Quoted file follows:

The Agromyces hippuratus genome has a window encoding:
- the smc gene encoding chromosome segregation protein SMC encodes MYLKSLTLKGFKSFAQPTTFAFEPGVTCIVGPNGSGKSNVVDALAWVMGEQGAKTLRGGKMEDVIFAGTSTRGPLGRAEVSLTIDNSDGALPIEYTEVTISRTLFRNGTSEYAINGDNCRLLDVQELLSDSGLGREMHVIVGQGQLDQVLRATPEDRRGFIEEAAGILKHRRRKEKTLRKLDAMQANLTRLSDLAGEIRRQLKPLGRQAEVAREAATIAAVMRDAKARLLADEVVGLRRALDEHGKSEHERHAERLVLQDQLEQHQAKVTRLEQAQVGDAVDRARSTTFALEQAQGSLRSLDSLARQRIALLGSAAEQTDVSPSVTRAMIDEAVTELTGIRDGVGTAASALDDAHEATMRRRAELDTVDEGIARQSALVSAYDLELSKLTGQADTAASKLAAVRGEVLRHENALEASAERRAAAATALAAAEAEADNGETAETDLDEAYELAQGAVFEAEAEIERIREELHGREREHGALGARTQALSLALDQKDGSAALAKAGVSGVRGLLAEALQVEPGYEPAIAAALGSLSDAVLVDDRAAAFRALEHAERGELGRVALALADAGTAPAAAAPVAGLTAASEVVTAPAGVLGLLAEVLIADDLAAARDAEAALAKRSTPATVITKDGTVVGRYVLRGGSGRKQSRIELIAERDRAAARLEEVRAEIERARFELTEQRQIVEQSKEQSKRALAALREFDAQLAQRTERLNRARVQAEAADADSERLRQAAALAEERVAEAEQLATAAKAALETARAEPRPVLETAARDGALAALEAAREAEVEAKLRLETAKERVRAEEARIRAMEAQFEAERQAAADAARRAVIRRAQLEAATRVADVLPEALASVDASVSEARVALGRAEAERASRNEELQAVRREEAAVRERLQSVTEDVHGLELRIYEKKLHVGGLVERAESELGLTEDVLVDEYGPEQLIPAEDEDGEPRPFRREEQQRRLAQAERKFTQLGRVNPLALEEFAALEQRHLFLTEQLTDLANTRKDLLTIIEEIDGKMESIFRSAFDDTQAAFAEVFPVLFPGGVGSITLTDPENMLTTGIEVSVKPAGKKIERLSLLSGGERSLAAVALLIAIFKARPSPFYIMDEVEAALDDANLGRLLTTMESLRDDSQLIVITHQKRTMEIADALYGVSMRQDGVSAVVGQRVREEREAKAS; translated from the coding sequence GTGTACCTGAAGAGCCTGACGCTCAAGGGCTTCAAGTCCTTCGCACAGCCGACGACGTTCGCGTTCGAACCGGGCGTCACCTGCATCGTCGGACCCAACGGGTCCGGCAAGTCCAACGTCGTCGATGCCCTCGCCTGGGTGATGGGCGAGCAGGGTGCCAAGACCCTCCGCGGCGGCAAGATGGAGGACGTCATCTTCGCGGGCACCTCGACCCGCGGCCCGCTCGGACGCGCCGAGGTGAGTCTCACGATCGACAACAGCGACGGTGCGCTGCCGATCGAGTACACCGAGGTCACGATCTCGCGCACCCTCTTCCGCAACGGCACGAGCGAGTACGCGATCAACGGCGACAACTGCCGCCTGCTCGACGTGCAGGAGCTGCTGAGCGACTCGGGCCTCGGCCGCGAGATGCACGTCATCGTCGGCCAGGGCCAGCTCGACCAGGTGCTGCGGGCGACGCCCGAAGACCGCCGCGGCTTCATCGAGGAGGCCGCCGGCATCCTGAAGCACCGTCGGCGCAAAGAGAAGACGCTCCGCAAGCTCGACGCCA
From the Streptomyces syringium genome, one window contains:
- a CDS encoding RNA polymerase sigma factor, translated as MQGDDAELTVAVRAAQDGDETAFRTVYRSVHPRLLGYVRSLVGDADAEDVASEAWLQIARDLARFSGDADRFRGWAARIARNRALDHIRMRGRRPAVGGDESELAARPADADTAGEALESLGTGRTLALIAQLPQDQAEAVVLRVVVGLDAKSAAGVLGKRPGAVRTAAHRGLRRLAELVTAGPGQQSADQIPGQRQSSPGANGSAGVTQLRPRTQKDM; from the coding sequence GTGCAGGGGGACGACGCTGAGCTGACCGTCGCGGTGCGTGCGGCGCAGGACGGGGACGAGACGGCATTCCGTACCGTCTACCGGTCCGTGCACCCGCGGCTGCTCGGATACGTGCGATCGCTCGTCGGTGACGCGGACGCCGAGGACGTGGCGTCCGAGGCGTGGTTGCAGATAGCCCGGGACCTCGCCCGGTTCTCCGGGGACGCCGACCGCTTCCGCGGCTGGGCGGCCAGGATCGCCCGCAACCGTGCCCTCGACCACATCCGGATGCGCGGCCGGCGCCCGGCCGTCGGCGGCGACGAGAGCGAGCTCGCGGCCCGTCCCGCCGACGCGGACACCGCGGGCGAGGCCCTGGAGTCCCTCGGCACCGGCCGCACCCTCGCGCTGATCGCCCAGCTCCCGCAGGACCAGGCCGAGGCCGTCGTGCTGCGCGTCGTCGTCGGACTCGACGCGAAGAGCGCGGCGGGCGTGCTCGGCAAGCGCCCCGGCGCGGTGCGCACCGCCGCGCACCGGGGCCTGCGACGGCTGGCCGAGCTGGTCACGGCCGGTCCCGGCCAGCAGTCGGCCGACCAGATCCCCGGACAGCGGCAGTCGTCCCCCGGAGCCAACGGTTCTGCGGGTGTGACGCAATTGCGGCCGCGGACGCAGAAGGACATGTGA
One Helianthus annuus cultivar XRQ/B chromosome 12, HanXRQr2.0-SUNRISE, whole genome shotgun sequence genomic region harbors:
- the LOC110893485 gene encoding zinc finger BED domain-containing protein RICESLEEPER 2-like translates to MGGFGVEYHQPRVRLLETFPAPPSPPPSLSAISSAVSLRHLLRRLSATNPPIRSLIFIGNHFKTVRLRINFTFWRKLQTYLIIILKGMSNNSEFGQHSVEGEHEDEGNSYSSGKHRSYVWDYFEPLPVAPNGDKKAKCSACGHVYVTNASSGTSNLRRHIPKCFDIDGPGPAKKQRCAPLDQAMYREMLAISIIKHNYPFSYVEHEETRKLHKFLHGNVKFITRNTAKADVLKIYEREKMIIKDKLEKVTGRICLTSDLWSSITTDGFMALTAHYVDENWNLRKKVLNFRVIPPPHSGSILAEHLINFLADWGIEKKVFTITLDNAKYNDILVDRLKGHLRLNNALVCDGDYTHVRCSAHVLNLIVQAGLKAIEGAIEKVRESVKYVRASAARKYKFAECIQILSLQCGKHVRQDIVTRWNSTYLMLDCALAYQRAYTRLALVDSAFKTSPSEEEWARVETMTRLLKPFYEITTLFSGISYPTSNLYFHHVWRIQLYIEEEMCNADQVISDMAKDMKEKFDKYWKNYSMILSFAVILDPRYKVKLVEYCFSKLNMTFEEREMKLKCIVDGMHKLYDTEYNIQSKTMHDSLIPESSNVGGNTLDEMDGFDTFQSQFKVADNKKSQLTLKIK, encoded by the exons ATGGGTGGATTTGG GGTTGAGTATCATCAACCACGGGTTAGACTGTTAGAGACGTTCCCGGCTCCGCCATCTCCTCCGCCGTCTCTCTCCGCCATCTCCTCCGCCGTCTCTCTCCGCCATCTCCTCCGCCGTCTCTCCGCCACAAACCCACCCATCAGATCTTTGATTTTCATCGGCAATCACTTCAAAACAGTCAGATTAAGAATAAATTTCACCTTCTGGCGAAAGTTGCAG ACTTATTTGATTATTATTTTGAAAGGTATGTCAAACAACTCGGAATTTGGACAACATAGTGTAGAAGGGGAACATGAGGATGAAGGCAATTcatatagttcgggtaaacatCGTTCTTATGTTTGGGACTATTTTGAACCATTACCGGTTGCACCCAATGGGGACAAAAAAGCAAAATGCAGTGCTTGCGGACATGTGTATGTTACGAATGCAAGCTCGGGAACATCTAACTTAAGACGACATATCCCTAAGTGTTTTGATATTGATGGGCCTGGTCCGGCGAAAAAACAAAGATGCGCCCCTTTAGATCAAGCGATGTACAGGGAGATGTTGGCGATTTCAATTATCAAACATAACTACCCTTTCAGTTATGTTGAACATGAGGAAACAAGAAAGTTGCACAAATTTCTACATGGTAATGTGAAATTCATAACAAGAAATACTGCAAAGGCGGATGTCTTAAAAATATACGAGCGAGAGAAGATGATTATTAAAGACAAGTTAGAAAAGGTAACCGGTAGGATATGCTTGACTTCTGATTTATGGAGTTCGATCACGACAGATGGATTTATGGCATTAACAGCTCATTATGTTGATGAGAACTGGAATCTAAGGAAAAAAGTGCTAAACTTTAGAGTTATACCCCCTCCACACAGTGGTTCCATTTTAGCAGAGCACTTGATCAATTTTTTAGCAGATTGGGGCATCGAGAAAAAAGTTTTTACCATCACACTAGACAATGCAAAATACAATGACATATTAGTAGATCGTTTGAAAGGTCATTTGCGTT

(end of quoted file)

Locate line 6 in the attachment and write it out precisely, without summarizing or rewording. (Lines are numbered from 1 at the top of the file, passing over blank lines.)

- the LOC110893485 gene encoding zinc finger BED domain-containing protein RICESLEEPER 2-like translates to MGGFGVEYHQPRVRLLETFPAPPSPPPSLSAISSAVSLRHLLRRLSATNPPIRSLIFIGNHFKTVRLRINFTFWRKLQTYLIIILKGMSNNSEFGQHSVEGEHEDEGNSYSSGKHRSYVWDYFEPLPVAPNGDKKAKCSACGHVYVTNASSGTSNLRRHIPKCFDIDGPGPAKKQRCAPLDQAMYREMLAISIIKHNYPFSYVEHEETRKLHKFLHGNVKFITRNTAKADVLKIYEREKMIIKDKLEKVTGRICLTSDLWSSITTDGFMALTAHYVDENWNLRKKVLNFRVIPPPHSGSILAEHLINFLADWGIEKKVFTITLDNAKYNDILVDRLKGHLRLNNALVCDGDYTHVRCSAHVLNLIVQAGLKAIEGAIEKVRESVKYVRASAARKYKFAECIQILSLQCGKHVRQDIVTRWNSTYLMLDCALAYQRAYTRLALVDSAFKTSPSEEEWARVETMTRLLKPFYEITTLFSGISYPTSNLYFHHVWRIQLYIEEEMCNADQVISDMAKDMKEKFDKYWKNYSMILSFAVILDPRYKVKLVEYCFSKLNMTFEEREMKLKCIVDGMHKLYDTEYNIQSKTMHDSLIPESSNVGGNTLDEMDGFDTFQSQFKVADNKKSQLTLKIK, encoded by the exons ATGGGTGGATTTGG GGTTGAGTATCATCAACCACGGGTTAGACTGTTAGAGACGTTCCCGGCTCCGCCATCTCCTCCGCCGTCTCTCTCCGCCATCTCCTCCGCCGTCTCTCTCCGCCATCTCCTCCGCCGTCTCTCCGCCACAAACCCACCCATCAGATCTTTGATTTTCATCGGCAATCACTTCAAAACAGTCAGATTAAGAATAAATTTCACCTTCTGGCGAAAGTTGCAG ACTTATTTGATTATTATTTTGAAAGGTATGTCAAACAACTCGGAATTTGGACAACATAGTGTAGAAGGGGAACATGAGGATGAAGGCAATTcatatagttcgggtaaacatCGTTCTTATGTTTGGGACTATTTTGAACCATTACCGGTTGCACCCAATGGGGACAAAAAAGCAAAATGCAGTGCTTGCGGACATGTGTATGTTACGAATGCAAGCTCGGGAACATCTAACTTAAGACGACATATCCCTAAGTGTTTTGATATTGATGGGCCTGGTCCGGCGAAAAAACAAAGATGCGCCCCTTTAGATCAAGCGATGTACAGGGAGATGTTGGCGATTTCAATTATCAAACATAACTACCCTTTCAGTTATGTTGAACATGAGGAAACAAGAAAGTTGCACAAATTTCTACATGGTAATGTGAAATTCATAACAAGAAATACTGCAAAGGCGGATGTCTTAAAAATATACGAGCGAGAGAAGATGATTATTAAAGACAAGTTAGAAAAGGTAACCGGTAGGATATGCTTGACTTCTGATTTATGGAGTTCGATCACGACAGATGGATTTATGGCATTAACAGCTCATTATGTTGATGAGAACTGGAATCTAAGGAAAAAAGTGCTAAACTTTAGAGTTATACCCCCTCCACACAGTGGTTCCATTTTAGCAGAGCACTTGATCAATTTTTTAGCAGATTGGGGCATCGAGAAAAAAGTTTTTACCATCACACTAGACAATGCAAAATACAATGACATATTAGTAGATCGTTTGAAAGGTCATTTGCGTT